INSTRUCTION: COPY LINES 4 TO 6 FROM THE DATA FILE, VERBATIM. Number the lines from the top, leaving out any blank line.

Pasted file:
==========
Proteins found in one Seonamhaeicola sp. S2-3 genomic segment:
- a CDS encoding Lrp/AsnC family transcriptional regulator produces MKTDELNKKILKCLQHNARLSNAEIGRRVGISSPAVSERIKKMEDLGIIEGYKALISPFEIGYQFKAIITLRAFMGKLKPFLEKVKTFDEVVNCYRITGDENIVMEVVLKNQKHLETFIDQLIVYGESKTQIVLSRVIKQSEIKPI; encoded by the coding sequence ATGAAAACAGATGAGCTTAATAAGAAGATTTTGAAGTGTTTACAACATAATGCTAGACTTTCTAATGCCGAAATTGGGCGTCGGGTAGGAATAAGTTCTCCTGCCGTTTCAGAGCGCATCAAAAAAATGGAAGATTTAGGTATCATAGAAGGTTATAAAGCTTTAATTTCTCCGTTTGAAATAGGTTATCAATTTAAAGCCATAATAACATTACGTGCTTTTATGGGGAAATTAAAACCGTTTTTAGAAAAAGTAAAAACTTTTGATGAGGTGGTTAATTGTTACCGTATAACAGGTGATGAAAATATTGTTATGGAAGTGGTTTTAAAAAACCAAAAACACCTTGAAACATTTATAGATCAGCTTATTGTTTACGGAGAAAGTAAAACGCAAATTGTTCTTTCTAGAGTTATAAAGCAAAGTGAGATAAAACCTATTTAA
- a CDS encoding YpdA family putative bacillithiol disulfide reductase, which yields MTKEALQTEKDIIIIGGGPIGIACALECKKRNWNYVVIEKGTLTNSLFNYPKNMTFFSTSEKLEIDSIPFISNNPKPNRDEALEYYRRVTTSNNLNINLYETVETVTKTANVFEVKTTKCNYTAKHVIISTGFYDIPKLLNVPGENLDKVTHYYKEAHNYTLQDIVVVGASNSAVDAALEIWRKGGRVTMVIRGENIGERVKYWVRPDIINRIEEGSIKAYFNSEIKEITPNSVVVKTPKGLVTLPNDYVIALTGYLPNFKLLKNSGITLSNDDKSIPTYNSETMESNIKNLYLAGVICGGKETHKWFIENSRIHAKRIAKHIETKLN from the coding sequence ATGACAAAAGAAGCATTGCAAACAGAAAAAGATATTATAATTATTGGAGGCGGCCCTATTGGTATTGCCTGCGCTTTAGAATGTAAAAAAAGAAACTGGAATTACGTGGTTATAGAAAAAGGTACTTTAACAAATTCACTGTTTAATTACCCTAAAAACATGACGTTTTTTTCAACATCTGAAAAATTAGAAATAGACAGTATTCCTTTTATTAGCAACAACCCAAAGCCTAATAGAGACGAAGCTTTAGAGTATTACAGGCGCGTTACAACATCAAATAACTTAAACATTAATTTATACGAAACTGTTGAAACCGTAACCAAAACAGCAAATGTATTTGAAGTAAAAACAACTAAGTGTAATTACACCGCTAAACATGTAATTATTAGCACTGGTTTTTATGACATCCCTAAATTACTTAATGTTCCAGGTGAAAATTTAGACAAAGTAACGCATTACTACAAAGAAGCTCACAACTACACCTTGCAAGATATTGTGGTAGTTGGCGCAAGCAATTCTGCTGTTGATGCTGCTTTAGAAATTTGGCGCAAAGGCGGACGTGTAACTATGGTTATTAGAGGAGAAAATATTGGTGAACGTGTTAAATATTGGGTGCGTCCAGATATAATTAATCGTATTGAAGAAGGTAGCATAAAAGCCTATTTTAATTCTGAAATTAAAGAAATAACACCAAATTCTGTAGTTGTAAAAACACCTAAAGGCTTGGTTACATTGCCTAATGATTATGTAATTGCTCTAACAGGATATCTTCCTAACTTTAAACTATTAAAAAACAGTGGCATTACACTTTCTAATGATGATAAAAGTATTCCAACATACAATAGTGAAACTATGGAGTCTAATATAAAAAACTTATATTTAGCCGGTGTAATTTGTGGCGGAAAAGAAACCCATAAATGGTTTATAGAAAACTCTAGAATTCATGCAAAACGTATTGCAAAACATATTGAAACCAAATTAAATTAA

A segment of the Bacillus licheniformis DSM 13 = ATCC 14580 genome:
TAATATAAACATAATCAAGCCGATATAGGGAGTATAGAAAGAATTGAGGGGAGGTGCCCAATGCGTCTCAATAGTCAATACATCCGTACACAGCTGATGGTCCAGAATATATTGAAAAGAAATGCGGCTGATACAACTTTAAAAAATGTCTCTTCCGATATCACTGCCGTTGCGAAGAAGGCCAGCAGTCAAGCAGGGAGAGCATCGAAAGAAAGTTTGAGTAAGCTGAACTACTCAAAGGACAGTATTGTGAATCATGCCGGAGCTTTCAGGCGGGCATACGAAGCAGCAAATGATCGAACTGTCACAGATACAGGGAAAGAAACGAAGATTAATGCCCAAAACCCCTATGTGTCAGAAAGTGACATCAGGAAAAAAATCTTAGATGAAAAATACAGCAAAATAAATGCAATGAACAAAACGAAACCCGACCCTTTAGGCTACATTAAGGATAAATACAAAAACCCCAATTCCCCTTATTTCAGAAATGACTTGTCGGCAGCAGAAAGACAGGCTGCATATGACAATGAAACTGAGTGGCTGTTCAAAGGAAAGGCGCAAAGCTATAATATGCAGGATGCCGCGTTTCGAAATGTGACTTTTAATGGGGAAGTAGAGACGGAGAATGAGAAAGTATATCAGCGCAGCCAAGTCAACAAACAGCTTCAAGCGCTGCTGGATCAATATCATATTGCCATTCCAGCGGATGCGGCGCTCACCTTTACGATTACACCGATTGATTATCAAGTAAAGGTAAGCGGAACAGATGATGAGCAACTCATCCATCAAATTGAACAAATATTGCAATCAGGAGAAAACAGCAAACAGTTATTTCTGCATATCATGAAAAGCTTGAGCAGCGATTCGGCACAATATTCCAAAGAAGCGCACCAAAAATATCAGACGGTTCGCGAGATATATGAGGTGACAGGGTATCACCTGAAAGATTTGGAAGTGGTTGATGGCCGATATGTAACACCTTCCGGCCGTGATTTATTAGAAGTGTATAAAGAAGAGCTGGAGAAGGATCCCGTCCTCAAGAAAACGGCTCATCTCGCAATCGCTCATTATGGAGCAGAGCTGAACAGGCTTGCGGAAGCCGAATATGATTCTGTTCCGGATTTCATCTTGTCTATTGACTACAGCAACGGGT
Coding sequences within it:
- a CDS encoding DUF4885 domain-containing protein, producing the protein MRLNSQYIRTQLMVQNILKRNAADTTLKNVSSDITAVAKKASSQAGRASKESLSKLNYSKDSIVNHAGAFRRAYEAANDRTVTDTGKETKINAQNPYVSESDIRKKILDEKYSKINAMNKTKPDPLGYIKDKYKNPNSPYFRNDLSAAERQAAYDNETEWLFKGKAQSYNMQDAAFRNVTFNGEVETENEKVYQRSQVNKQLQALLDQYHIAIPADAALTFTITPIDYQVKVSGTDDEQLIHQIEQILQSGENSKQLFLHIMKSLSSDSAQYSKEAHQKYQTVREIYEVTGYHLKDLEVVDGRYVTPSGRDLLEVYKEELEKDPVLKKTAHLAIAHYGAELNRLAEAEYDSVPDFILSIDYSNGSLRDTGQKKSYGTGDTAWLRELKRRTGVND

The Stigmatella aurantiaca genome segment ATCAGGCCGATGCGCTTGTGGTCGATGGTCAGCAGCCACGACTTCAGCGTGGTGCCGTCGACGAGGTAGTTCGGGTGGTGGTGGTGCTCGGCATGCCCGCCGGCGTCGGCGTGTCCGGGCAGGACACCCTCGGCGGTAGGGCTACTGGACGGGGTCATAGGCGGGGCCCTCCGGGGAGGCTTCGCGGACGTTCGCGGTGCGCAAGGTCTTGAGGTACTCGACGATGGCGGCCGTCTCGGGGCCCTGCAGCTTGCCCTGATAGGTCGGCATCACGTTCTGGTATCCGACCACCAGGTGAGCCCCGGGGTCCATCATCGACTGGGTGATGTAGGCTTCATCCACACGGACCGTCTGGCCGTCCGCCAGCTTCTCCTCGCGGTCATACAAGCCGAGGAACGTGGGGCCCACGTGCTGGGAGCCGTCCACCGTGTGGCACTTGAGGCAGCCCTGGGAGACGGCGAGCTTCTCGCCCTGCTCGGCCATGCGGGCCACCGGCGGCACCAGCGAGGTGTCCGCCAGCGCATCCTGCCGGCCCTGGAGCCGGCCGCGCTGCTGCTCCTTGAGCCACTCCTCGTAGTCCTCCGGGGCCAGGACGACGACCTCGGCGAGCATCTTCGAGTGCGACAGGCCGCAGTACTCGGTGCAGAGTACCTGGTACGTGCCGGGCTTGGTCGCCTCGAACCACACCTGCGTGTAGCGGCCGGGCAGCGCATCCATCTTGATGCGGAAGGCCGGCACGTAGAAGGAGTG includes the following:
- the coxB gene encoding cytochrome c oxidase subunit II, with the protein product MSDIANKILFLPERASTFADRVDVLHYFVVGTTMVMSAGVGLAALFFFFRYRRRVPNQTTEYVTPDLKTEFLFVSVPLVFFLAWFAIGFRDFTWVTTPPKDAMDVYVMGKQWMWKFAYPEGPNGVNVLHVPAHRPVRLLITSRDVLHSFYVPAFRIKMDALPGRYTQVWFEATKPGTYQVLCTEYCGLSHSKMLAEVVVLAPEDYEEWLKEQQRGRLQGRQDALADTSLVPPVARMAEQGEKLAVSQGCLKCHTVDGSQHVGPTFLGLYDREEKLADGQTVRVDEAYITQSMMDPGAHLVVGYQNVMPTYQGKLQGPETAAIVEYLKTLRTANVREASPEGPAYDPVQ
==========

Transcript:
A segment of the Bacillus licheniformis DSM 13 = ATCC 14580 genome:
TAATATAAACATAATCAAGCCGATATAGGGAGTATAGAAAGAATTGAGGGGAGGTGCCCAATGCGTCTCAATAGTCAATACATCCGTACACAGCTGATGGTCCAGAATATATTGAAAAGAAATGCGGCTGATACAACTTTAAAAAATGTCTCTTCCGATATCACTGCCGTTGCGAAGAAGGCCAGCAGTCAAGCAGGGAGAGCATCGAAAGAAAGTTTGAGTAAGCTGAACTACTCAAAGGACAGTATTGTGAATCATGCCGGAGCTTTCAGGCGGGCATACGAAGCAGCAAATGATCGAACTGTCACAGATACAGGGAAAGAAACGAAGATTAATGCCCAAAACCCCTATGTGTCAGAAAGTGACATCAGGAAAAAAATCTTAGATGAAAAATACAGCAAAATAAATGCAATGAACAAAACGAAACCCGACCCTTTAGGCTACATTAAGGATAAATACAAAAACCCCAATTCCCCTTATTTCAGAAATGACTTGTCGGCAGCAGAAAGACAGGCTGCATATGACAATGAAACTGAGTGGCTGTTCAAAGGAAAGGCGCAAAGCTATAATATGCAGGATGCCGCGTTTCGAAATGTGACTTTTAATGGGGAAGTAGAGACGGAGAATGAGAAAGTATATCAGCGCAGCCAAGTCAACAAACAGCTTCAAGCGCTGCTGGATCAATATCATATTGCCATTCCAGCGGATGCGGCGCTCACCTTTACGATTACACCGATTGATTATCAAGTAAAGGTAAGCGGAACAGATGATGAGCAACTCATCCATCAAATTGAACAAATATTGCAATCAGGAGAAAACAGCAAACAGTTATTTCTGCATATCATGAAAAGCTTGAGCAGCGATTCGGCACAATATTCCAAAGAAGCGCACCAAAAATATCAGACGGTTCGCGAGATATATGAGGTGACAGGGTATCACCTGAAAGATTTGGAAGTGGTTGATGGCCGATATGTAACACCTTCCGGCCGTGATTTATTAGAAGTGTATAAAGAAGAGCTGGAGAAGGATCCCGTCCTCAAGAAAACGGCTCATCTCGCAATCGCTCATTATGGAGCAGAGCTGAACAGGCTTGCGGAAGCCGAATATGATTCTGTTCCGGATTTCATCTTGTCTATTGACTACAGCAACGGGT
Coding sequences within it: